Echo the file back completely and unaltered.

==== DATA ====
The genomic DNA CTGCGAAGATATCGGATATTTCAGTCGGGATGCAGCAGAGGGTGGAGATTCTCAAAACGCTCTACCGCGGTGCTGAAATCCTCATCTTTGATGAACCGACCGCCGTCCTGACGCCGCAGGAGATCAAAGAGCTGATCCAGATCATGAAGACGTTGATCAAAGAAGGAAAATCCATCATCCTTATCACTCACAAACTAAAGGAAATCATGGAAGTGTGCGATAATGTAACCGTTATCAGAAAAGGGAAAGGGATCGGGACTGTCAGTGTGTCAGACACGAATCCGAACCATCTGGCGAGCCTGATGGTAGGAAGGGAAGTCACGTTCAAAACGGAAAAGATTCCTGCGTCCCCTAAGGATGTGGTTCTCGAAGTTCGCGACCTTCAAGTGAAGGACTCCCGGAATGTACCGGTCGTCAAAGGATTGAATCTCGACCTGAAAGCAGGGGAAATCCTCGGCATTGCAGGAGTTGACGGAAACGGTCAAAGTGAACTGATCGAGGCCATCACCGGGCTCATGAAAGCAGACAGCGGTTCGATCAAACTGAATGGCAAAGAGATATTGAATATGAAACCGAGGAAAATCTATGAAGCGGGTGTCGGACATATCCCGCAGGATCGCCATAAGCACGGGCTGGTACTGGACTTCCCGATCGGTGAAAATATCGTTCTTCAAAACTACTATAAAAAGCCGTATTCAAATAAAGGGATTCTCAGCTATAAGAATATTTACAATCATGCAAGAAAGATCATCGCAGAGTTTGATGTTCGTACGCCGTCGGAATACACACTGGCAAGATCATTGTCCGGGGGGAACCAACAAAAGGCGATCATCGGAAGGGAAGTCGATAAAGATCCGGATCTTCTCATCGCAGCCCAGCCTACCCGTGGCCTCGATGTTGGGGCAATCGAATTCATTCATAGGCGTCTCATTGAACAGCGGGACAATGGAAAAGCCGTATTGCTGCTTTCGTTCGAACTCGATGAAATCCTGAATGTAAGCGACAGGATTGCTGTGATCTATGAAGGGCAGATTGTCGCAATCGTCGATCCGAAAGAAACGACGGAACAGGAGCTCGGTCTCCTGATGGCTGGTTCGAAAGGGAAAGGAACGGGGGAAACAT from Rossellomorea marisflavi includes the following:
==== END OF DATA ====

The genomic DNA CTGCGAAGATATCGGATATTTCAGTCGGGATGCAGCAGAGGGTGGAGATTCTCAAAACGCTCTACCGCGGTGCTGAAATCCTCATCTTTGATGAACCGACCGCCGTCCTGACGCCGCAGGAGATCAAAGAGCTGATCCAGATCATGAAGACGTTGATCAAAGAAGGAAAATCCATCATCCTTATCACTCACAAACTAAAGGAAATCATGGAAGTGTGCGATAATGTAACCGTTATCAGAAAAGGGAAAGGGATCGGGACTGTCAGTGTGTCAGACACGAATCCGAACCATCTGGCGAGCCTGATGGTAGGAAGGGAAGTCACGTTCAAAACGGAAAAGATTCCTGCGTCCCCTAAGGATGTGGTTCTCGAAGTTCGCGACCTTCAAGTGAAGGACTCCCGGAATGTACCGGTCGTCAAAGGATTGAATCTCGACCTGAAAGCAGGGGAAATCCTCGGCATTGCAGGAGTTGACGGAAACGGTCAAAGTGAACTGATCGAGGCCATCACCGGGCTCATGAAAGCAGACAGCGGTTCGATCAAACTGAATGGCAAAGAGATATTGAATATGAAACCGAGGAAAATCTATGAAGCGGGTGTCGGACATATCCCGCAGGATCGCCATAAGCACGGGCTGGTACTGGACTTCCCGATCGGTGAAAATATCGTTCTTCAAAACTACTATAAAAAGCCGTATTCAAATAAAGGGATTCTCAGCTATAAGAATATTTACAATCATGCAAGAAAGATCATCGCAGAGTTTGATGTTCGTACGCCGTCGGAATACACACTGGCAAGATCATTGTCCGGGGGGAACCAACAAAAGGCGATCATCGGAAGGGAAGTCGATAAAGATCCGGATCTTCTCATCGCAGCCCAGCCTACCCGTGGCCTCGATGTTGGGGCAATCGAATTCATTCATAGGCGTCTCATTGAACAGCGGGACAATGGAAAAGCCGTATTGCTGCTTTCGTTCGAACTCGATGAAATCCTGAATGTAAGCGACAGGATTGCTGTGATCTATGAAGGGCAGATTGTCGCAATCGTCGATCCGAAAGAAACGACGGAACAGGAGCTCGGTCTCCTGATGGCTGGTTCGAAAGGGAAAGGAACGGGGGAAACAT from Rossellomorea marisflavi includes the following: